A few days later, I formally interview Mithoo at the Tata Institute of Fundamental Research (TIFR) for the book Ananya Dasgupta and I were doing on Homi Bhabha. Mithoo’s interview gives us insights into several aspects of Bhabha’s life. We learn the Cambridge Society performed a Shakespeare play annually to raise money for their Scholarship Fund and he was very involved with fund raising. “Actually, Homi belonged to many worlds”, she elucidates. Then, vividly describes the Christian Dior Fashion Show organized by Bombay’s Time and Talents Club and held at the Tata Institute of Fundamental Research in 1962. The show saw Parisian models walking the ramp at the West Lawn of TIFR. A show on this scale obviously needed the support of Homi Bhabha, Director of TIFR, but the person without whom the show would not have happened at all was Bhabha’s friend and companion, Mrs. Phiroza ‘Pipsy’ Wadia who was Vice President of the Time and Talents Club. Mithoo was the secretary. But she was also a close friend of Pipsy’s. In my interview with her she mentions how she and Rodabeh (JRD Tata’s sister, affectionately called “Dabeh”) had corresponded with Dior and set up the whole show. She relives the excitement as she recalls: “It [the show] was held in the lawns of TIFR – the ramp was set up from behind the West canteen and it ran into the lawn. Pipsy had set up the venue. The models and Marc Bohan’s Autumn Collection of that year came from France. The show raised money for charity. Dr Bhabha was there of course and he hosted the dinner afterwards. A very elegant affair!”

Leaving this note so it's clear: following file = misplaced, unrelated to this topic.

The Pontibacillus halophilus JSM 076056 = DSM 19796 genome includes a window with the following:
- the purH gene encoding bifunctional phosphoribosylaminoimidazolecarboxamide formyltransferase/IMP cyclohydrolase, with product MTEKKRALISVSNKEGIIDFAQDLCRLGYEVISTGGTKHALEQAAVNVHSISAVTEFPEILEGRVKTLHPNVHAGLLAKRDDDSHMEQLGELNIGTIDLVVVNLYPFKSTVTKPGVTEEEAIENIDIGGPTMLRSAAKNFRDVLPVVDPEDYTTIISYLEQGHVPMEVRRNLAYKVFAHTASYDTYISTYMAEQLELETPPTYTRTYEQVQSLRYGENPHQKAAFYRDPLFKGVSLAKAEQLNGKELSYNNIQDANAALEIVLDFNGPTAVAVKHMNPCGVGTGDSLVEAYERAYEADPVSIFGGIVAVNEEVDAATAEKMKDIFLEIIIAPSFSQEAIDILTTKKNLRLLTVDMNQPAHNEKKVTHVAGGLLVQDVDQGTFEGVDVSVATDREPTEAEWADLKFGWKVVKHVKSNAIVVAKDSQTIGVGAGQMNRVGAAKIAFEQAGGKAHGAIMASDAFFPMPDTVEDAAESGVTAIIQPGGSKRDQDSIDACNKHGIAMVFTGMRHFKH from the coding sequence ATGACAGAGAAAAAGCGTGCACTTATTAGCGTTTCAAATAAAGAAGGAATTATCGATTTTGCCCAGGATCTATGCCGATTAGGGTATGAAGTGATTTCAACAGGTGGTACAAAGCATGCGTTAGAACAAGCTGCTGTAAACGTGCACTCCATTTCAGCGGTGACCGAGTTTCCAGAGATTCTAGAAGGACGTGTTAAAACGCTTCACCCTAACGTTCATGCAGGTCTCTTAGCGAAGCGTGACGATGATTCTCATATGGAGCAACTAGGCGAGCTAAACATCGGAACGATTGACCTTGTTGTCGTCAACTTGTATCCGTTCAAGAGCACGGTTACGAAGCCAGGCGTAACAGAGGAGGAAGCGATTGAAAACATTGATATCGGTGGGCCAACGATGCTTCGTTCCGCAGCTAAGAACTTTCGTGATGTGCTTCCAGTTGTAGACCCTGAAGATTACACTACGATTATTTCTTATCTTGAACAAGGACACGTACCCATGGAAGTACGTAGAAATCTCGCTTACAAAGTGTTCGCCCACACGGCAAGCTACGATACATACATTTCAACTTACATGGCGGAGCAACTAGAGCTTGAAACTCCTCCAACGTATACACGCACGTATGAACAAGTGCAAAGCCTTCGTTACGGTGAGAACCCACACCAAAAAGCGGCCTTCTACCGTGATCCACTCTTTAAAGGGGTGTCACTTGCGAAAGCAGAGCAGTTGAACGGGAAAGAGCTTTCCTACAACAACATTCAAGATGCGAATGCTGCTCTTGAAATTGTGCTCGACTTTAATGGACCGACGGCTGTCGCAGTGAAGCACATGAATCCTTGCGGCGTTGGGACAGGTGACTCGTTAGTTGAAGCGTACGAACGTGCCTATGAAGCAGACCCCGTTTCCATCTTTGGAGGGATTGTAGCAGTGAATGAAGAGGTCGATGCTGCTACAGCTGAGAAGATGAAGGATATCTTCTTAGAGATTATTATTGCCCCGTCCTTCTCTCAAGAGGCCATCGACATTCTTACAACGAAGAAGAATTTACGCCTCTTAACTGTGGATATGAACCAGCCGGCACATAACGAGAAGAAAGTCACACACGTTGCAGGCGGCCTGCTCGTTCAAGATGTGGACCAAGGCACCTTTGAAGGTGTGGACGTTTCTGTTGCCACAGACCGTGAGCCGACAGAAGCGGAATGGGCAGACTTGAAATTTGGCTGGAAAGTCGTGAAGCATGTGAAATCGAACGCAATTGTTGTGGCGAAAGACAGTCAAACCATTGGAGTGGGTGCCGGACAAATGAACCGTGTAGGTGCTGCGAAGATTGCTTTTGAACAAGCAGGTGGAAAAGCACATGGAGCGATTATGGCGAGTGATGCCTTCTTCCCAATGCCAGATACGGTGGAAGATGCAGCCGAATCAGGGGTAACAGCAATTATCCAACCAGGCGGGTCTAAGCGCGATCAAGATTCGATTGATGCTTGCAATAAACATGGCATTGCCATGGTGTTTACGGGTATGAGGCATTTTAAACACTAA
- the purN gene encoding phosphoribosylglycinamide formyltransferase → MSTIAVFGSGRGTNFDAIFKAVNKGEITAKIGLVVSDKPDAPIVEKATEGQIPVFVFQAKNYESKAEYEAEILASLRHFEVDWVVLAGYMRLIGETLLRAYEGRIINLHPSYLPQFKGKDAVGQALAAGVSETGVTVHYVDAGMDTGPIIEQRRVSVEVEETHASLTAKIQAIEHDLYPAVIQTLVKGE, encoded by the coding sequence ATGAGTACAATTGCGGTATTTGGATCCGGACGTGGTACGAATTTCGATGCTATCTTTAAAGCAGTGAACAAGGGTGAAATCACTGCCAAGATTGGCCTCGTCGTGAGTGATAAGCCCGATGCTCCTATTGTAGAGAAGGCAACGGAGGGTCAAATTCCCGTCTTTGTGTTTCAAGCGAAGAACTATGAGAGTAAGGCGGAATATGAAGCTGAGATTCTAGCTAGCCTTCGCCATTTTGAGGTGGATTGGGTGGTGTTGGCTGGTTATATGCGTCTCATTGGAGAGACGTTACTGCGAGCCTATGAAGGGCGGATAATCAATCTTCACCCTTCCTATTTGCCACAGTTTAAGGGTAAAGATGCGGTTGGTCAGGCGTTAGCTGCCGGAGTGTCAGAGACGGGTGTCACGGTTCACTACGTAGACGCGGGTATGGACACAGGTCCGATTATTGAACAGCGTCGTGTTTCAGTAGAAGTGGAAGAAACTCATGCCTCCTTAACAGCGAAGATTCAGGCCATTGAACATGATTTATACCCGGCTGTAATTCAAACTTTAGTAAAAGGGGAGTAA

As we talked, I tried imagining what the place looked like during the Dior Fashion show in 1962. Later, when I mention this informally to a few members of the staff at TIFR most are not amused. Indeed, one of them asks me not to write about it – an institution reputed for its scientific research having a fashion show on its premises sounded grotesquely improper. Mixing the two worlds, according to some, seemed incongruous and somehow disrespectful to science. But Mithoo’s interview evoked a time when it was possible for these two dissimilar and incongruent cultures to co-exist in the same space, however fleetingly.